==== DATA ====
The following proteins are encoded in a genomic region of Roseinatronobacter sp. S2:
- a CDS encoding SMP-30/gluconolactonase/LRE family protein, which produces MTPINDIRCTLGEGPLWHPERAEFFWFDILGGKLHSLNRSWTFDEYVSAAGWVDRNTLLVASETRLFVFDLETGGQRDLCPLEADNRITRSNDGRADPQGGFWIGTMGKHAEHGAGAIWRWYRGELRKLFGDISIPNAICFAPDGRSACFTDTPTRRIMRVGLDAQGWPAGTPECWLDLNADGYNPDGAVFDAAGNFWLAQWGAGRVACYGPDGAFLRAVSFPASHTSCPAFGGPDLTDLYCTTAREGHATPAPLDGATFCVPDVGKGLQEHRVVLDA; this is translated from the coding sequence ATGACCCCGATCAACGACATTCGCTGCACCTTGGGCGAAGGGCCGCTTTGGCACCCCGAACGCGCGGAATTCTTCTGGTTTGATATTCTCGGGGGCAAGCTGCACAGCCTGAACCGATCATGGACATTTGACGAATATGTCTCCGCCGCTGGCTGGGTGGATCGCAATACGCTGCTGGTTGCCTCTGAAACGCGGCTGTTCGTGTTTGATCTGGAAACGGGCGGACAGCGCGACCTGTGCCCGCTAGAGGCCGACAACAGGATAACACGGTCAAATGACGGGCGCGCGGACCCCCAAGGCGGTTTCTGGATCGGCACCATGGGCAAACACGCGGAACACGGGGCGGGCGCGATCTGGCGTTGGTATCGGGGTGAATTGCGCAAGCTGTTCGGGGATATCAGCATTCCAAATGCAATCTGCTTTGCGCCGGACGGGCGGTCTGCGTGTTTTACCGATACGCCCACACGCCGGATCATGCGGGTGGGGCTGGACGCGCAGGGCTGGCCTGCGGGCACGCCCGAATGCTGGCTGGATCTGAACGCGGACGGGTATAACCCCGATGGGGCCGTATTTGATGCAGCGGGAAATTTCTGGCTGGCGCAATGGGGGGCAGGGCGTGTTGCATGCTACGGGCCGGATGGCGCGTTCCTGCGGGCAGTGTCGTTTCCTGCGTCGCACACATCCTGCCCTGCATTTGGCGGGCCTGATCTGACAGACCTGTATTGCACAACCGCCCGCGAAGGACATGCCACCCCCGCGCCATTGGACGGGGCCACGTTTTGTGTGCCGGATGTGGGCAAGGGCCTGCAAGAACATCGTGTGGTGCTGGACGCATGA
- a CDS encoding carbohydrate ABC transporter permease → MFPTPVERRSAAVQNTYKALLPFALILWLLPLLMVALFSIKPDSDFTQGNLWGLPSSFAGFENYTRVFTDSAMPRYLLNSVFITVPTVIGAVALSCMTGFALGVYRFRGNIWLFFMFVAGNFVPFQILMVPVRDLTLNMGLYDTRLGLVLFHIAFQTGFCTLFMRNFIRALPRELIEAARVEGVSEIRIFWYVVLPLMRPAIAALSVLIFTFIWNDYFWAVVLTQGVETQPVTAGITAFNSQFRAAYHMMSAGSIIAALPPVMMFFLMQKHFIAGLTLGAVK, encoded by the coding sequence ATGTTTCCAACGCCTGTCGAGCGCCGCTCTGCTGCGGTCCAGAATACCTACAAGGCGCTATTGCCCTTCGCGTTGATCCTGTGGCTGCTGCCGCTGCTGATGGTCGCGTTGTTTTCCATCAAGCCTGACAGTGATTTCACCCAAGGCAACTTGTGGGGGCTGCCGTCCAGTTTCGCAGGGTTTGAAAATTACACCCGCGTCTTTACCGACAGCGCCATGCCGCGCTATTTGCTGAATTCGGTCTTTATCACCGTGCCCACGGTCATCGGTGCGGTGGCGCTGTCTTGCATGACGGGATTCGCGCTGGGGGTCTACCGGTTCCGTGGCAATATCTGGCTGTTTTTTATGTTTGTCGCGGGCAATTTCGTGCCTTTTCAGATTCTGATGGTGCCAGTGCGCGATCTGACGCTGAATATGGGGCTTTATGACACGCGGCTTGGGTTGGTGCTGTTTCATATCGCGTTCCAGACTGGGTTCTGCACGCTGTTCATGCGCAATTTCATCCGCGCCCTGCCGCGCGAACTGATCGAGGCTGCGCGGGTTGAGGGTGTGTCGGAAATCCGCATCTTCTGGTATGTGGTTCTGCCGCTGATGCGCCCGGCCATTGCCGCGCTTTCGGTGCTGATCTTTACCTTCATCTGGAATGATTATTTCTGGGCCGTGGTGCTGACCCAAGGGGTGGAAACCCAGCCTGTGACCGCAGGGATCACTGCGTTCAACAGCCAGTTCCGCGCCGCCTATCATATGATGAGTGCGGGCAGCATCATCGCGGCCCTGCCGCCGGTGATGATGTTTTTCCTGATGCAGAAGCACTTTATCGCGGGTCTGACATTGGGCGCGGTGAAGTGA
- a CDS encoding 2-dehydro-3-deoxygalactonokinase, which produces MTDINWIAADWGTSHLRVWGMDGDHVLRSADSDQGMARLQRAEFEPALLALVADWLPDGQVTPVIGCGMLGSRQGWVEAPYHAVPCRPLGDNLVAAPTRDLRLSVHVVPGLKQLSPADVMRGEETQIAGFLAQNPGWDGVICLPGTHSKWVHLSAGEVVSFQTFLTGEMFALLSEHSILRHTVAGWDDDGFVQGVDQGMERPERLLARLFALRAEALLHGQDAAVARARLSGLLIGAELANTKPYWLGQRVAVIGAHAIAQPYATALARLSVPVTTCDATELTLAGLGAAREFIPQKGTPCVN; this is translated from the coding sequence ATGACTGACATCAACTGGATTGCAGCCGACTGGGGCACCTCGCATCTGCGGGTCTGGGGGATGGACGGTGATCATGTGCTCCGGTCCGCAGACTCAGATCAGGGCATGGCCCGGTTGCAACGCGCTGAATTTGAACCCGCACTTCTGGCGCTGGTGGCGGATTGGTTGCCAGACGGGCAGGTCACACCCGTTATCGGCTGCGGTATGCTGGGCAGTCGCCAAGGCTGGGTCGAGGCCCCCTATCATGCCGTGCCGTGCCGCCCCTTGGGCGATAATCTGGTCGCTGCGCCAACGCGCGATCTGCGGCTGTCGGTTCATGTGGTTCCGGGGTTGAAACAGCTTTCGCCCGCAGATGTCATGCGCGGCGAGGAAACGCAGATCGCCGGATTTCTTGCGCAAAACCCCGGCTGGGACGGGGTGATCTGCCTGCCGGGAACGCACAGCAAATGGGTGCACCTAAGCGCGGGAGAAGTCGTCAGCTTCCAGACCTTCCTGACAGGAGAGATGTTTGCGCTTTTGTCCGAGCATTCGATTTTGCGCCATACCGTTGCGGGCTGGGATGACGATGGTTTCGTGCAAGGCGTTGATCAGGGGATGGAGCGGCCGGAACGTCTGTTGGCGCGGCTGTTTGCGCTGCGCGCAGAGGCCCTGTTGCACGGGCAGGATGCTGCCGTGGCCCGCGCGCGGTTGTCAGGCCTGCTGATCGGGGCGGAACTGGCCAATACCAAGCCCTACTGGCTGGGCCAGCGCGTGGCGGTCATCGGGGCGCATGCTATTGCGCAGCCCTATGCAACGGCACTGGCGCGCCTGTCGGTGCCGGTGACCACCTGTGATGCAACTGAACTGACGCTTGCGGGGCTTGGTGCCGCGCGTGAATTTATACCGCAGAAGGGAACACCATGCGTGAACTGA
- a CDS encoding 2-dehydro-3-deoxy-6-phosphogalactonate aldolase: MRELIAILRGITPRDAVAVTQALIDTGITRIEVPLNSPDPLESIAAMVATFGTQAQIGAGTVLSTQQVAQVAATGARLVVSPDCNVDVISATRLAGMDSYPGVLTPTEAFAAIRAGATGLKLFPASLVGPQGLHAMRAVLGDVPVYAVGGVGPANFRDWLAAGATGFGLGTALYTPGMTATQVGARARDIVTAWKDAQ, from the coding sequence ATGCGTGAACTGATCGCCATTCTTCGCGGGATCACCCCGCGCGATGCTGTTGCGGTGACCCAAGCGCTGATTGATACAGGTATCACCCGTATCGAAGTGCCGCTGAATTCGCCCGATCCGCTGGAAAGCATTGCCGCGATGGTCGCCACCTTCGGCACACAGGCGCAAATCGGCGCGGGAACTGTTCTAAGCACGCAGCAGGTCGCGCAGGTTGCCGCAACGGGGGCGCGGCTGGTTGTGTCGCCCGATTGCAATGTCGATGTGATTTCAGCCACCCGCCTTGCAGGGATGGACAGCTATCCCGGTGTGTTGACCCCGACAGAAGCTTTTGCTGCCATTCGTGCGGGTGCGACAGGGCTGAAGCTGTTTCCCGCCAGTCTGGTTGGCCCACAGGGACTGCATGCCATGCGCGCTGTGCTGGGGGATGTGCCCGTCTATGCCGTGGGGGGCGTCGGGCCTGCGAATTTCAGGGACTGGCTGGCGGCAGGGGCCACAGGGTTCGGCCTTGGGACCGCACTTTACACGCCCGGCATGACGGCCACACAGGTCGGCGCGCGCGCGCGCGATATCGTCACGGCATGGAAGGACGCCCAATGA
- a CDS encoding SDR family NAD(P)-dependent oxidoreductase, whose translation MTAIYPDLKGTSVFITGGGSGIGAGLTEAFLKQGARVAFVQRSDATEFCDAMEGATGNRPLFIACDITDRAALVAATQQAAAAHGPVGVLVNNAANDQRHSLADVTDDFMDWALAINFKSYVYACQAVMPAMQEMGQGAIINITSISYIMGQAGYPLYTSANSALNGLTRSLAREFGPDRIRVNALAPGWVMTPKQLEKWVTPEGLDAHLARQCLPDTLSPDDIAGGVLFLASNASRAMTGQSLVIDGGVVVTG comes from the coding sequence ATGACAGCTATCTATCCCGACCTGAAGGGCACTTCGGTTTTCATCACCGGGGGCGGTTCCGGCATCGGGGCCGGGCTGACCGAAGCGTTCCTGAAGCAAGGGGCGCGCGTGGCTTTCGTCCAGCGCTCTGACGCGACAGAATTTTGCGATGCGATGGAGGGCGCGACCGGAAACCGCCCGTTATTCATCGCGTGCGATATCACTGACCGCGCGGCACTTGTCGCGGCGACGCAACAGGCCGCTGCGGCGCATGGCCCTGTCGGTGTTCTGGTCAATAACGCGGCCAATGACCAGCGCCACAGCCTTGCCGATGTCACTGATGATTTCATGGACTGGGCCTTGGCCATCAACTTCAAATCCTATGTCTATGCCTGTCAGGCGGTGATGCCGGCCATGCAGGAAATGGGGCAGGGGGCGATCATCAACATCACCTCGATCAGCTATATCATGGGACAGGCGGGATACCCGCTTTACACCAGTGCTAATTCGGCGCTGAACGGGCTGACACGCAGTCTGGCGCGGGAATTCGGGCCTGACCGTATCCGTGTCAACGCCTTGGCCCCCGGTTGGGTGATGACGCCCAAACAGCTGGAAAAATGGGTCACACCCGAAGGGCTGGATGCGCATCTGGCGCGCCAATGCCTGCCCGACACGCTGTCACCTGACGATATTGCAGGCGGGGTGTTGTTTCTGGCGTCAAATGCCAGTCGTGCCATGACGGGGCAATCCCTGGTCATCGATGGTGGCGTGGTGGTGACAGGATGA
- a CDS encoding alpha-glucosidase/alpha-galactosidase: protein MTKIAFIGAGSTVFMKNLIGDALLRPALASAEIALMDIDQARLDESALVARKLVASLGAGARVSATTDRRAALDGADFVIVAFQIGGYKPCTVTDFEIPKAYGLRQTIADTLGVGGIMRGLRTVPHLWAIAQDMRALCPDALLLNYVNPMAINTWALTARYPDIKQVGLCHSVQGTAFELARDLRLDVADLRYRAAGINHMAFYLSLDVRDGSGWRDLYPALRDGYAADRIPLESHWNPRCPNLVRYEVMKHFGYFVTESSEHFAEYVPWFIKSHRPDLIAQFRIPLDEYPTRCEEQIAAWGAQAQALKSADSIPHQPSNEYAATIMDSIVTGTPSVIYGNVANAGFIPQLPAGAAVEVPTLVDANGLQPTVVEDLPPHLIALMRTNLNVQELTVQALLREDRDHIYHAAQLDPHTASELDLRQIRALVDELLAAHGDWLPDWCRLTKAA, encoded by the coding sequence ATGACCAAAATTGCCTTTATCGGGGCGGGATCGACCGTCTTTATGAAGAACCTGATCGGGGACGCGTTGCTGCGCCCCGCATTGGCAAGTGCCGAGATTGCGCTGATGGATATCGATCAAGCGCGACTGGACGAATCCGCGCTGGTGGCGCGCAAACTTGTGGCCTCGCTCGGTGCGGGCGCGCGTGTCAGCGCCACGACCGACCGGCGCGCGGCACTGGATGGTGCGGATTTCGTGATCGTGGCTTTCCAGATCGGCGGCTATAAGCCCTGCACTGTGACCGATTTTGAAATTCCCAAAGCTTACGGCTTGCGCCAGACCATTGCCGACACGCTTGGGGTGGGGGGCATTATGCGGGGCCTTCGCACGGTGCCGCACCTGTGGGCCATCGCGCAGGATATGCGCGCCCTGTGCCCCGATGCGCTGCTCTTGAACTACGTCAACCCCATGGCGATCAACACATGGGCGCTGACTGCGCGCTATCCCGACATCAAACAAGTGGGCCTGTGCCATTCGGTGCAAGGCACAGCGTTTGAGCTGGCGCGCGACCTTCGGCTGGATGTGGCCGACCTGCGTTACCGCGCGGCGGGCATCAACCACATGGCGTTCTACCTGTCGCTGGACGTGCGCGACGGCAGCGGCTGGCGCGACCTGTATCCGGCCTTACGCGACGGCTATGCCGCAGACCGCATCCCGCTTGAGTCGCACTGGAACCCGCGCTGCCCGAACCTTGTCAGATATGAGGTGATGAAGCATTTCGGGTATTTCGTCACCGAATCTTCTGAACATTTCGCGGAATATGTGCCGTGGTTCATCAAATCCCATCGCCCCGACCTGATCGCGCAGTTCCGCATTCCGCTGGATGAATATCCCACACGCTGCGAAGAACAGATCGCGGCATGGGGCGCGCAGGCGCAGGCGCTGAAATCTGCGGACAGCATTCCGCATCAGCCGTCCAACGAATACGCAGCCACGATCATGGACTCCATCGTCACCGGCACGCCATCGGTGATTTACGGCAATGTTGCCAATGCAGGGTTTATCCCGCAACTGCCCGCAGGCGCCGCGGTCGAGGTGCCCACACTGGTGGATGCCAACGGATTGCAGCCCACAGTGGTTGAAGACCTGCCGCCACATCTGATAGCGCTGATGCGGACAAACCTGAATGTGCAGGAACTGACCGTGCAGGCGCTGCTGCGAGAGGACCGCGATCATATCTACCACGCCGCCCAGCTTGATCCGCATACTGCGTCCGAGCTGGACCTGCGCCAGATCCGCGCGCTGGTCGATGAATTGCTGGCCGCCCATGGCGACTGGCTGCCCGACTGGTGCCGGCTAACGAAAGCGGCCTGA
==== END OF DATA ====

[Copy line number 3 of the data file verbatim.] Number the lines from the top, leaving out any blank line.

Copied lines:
- a CDS encoding carbohydrate ABC transporter permease → MFPTPVERRSAAVQNTYKALLPFALILWLLPLLMVALFSIKPDSDFTQGNLWGLPSSFAGFENYTRVFTDSAMPRYLLNSVFITVPTVIGAVALSCMTGFALGVYRFRGNIWLFFMFVAGNFVPFQILMVPVRDLTLNMGLYDTRLGLVLFHIAFQTGFCTLFMRNFIRALPRELIEAARVEGVSEIRIFWYVVLPLMRPAIAALSVLIFTFIWNDYFWAVVLTQGVETQPVTAGITAFNSQFRAAYHMMSAGSIIAALPPVMMFFLMQKHFIAGLTLGAVK, encoded by the coding sequence ATGTTTCCAACGCCTGTCGAGCGCCGCTCTGCTGCGGTCCAGAATACCTACAAGGCGCTATTGCCCTTCGCGTTGATCCTGTGGCTGCTGCCGCTGCTGATGGTCGCGTTGTTTTCCATCAAGCCTGACAGTGATTTCACCCAAGGCAACTTGTGGGGGCTGCCGTCCAGTTTCGCAGGGTTTGAAAATTACACCCGCGTCTTTACCGACAGCGCCATGCCGCGCTATTTGCTGAATTCGGTCTTTATCACCGTGCCCACGGTCATCGGTGCGGTGGCGCTGTCTTGCATGACGGGATTCGCGCTGGGGGTCTACCGGTTCCGTGGCAATATCTGGCTGTTTTTTATGTTTGTCGCGGGCAATTTCGTGCCTTTTCAGATTCTGATGGTGCCAGTGCGCGATCTGACGCTGAATATGGGGCTTTATGACACGCGGCTTGGGTTGGTGCTGTTTCATATCGCGTTCCAGACTGGGTTCTGCACGCTGTTCATGCGCAATTTCATCCGCGCCCTGCCGCGCGAACTGATCGAGGCTGCGCGGGTTGAGGGTGTGTCGGAAATCCGCATCTTCTGGTATGTGGTTCTGCCGCTGATGCGCCCGGCCATTGCCGCGCTTTCGGTGCTGATCTTTACCTTCATCTGGAATGATTATTTCTGGGCCGTGGTGCTGACCCAAGGGGTGGAAACCCAGCCTGTGACCGCAGGGATCACTGCGTTCAACAGCCAGTTCCGCGCCGCCTATCATATGATGAGTGCGGGCAGCATCATCGCGGCCCTGCCGCCGGTGATGATGTTTTTCCTGATGCAGAAGCACTTTATCGCGGGTCTGACATTGGGCGCGGTGAAGTGA